The fifth huge pot bust in six weeks in Bergen County boosted the overall total in that time to nearly a ton of weed, along with a baker's dozen arrests, most of them involving carriers from Queens.
Two unemployed men from New York City's largest borough were nabbed with 120 pounds of pot during a traffic stop by Narcotic Task Force detectives this past Wednesday, Bergen County Prosecutor Mark Musella said, without specifying the area.
Xian Fang Mei, 62, and Xian Wei Tang, 39, were each charged with first-degree possession with the intent to sell the drug, the prosecutor said. They were then released pending first appearances in Central Judicial Processing Court in Hackensack, he said.
A little over two weeks ago, two other accused Queens sons of agronomy were caught hauling 400 pounds of marijuana, Musella said.
BLUNT OBJECTS: 400 Pounds Of Weed Seized, Duo Detained In Bergen Traffic Stop
Those arrests came just two weeks after the detectives seized more than a half-ton of pot and 50 pounds of edibles while charging five other jobless men from the former hometown borough of the Ramones with moving large drug shipments in and around Fort Lee.
CARRY THAT WEIGHT: Bergen Detectives Bust NYC Five With 1,100 Pounds Of Pot, 50 Lbs Of Edibles
Throw in a couple of busts by local police since the beginning of February and you’ve got 1,750 pounds of pot in all.
An illegal turn at a busy Leonia intersection led to the discovery of 150 pounds of marijuana, along with 8½ pounds of cocaine, two loaded handguns and $50,000 in proceeds.
Three more unemployed men -- from Ridgefield Park, Manhattan and Long Island – were arrested.
Illegal Turn Produces 8½ Lbs Of Coke, 150 Pounds Of Pot, Loaded Guns, $50K In Leonia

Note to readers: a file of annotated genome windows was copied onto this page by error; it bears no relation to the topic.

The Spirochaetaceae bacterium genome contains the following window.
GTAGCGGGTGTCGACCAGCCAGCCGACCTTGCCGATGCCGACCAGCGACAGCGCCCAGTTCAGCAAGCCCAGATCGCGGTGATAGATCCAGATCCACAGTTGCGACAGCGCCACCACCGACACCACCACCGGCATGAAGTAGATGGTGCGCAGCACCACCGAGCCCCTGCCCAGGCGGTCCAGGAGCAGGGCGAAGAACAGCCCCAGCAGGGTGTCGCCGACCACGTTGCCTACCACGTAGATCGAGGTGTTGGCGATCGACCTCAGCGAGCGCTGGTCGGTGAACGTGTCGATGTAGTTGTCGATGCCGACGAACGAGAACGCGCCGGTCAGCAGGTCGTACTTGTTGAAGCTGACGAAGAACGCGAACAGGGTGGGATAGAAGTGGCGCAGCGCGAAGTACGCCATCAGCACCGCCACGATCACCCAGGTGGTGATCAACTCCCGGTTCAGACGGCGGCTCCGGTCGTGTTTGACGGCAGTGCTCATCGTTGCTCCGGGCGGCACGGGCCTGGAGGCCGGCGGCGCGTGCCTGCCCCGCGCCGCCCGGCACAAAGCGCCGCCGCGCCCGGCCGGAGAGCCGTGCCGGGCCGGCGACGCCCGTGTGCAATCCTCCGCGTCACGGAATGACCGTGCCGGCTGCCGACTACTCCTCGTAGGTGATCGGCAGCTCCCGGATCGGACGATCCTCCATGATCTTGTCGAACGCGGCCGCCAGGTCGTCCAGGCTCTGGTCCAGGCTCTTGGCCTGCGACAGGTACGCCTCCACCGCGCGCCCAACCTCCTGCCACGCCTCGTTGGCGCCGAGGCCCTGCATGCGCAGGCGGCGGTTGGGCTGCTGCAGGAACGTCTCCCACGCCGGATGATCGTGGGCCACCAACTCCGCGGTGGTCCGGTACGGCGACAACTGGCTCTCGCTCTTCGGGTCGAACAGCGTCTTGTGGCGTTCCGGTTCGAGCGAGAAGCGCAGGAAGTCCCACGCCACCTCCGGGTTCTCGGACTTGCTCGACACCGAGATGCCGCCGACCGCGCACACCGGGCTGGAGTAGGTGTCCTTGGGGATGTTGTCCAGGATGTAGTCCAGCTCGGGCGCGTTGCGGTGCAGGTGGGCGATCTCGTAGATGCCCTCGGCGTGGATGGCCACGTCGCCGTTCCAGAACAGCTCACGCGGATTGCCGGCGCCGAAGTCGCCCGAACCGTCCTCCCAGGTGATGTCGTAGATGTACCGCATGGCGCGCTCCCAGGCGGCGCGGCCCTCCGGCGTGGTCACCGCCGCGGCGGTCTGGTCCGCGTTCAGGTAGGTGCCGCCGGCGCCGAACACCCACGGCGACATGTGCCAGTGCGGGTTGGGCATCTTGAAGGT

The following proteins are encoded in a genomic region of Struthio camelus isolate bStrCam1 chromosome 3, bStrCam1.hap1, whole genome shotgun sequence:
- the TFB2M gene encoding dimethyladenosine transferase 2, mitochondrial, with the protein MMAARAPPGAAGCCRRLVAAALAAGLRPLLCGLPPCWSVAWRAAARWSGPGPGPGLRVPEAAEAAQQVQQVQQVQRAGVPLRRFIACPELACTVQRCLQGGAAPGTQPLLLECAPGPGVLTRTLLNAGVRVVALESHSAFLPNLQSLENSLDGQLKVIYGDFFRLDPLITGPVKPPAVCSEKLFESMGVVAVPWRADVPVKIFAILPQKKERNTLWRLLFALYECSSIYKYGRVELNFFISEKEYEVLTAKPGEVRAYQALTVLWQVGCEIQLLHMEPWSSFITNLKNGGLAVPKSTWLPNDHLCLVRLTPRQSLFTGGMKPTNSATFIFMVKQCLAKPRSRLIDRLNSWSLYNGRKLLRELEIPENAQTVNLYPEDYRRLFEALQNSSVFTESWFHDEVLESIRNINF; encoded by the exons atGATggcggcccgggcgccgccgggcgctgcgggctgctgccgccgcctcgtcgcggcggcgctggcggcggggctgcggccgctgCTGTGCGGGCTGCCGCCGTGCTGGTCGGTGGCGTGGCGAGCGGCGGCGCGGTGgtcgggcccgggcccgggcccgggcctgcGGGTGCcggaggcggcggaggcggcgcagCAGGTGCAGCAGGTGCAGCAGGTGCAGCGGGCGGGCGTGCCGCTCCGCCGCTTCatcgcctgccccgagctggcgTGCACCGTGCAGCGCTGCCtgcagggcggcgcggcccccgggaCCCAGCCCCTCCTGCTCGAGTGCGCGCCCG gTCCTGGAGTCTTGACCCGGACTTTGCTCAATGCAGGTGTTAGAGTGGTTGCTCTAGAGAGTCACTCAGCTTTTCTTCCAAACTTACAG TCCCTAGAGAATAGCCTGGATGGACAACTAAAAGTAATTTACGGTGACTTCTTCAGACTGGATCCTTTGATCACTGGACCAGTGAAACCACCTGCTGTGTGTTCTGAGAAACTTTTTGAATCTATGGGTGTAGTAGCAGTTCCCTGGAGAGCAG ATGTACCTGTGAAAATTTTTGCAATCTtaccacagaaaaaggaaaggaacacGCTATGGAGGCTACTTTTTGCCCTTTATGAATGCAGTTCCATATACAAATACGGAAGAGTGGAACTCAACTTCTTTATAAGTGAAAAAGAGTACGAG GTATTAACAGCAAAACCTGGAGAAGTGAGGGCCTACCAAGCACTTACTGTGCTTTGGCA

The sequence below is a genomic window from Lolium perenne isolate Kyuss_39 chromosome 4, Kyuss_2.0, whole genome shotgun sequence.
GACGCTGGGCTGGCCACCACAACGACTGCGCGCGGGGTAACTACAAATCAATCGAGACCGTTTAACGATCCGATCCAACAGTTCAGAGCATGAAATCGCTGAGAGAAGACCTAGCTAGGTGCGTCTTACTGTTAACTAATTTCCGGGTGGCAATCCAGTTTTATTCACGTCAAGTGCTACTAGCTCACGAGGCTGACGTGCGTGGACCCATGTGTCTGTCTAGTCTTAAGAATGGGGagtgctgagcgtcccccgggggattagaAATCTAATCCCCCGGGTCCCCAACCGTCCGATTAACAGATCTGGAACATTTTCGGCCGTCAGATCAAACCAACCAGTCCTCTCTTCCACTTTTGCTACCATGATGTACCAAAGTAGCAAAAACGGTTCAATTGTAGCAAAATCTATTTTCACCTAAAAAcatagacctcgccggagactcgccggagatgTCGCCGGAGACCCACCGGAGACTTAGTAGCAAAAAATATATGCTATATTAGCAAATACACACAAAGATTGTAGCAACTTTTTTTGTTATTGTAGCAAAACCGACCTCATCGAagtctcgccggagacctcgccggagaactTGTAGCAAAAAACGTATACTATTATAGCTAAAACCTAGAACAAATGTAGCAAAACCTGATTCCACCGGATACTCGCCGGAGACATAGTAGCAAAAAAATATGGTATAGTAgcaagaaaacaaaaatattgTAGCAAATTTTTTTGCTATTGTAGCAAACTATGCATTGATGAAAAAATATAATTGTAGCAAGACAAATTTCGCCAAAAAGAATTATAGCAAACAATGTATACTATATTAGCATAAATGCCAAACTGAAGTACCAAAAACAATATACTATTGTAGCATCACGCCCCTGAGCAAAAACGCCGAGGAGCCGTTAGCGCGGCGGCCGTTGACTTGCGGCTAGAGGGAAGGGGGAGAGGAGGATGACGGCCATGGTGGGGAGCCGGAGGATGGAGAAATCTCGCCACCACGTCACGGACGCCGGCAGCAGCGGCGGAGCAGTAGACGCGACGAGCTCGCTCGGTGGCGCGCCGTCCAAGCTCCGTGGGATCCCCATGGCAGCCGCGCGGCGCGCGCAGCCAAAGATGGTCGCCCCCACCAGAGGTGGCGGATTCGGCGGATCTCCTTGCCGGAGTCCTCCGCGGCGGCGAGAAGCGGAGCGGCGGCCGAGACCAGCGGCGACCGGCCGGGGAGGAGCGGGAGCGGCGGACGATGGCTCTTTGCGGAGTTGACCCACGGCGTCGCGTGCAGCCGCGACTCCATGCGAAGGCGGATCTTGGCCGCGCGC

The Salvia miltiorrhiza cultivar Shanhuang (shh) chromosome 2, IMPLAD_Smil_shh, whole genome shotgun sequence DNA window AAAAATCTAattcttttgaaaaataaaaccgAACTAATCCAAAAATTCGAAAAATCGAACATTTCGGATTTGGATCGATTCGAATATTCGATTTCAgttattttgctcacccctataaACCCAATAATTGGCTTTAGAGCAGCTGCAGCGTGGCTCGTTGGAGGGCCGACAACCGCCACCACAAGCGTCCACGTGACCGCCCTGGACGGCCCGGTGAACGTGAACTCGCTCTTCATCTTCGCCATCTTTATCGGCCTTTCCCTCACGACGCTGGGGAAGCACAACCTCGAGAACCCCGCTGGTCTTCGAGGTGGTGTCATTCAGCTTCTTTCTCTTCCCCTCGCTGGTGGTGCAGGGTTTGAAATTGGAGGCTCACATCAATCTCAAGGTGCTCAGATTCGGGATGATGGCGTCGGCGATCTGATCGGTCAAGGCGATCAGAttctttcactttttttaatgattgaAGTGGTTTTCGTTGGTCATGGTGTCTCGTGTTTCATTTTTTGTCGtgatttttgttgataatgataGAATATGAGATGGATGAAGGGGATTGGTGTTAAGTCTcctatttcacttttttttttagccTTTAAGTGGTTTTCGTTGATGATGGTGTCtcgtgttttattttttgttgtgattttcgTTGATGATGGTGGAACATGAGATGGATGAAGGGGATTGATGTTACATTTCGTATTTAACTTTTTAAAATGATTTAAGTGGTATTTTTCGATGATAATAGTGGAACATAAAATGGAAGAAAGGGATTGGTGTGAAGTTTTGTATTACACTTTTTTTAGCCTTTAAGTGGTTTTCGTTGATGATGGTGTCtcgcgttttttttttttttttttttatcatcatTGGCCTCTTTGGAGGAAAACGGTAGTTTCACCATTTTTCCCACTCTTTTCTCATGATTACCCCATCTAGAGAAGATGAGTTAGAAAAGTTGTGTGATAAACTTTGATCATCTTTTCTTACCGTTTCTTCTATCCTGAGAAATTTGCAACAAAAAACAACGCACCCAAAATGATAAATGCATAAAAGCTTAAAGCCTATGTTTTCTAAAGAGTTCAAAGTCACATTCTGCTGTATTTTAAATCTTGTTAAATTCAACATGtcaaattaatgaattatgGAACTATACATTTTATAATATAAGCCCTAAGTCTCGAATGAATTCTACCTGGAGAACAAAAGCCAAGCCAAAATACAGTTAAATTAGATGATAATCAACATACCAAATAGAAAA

Then there’s the hundred pounds of bud – along with 30 pounds of cannabis oil and several pounds of “magic” mushrooms – that a Mahwah patrol officer found during the stop of a driver from the South on Route 17 this past Tuesday.
100 Pounds Of Pot, 30 Pounds Of Hash Oil, ‘Shrooms, More Seized In Route 17 Stop: Mahwah PD
You can legally possess up to six ounces under New Jersey’s relatively new marijuana laws. Because of that, some question why arrests are even made.
There are simple answers.
For one thing, any among over six ounces is still a crime. Major weight, on the other hand, brings harsher charges and stiffer fines.
Those who carry marijuana for personal use and those who sell it are in two different categories.
Those who say police should lay off the buzzkill and pursue more serious crime don’t realize that the two aren’t mutually exclusive, authorities say. Time, money and manpower isn’t lost in pot cases, they argue. In fact, some of those arrests can often lead to actually dangerous drugs and bigger fish.
Despite area law changes – or perhaps because of them – pot is as popular as ever.
The retail value when sold on the street depends on several factors, not the least of which is quality. Where it's due to be sold and in what amounts also play a role
Conservatively, wholesale estimates value street herb anywhere from $1,500 to $2,200 a pound.
At that rate, the amount seized by Musella's detectives, combined with the Leonia and Mahwah hauls, could fetch anywhere from $2.6 million to $3.85 million of untaxed income if busted up and sold on the street.
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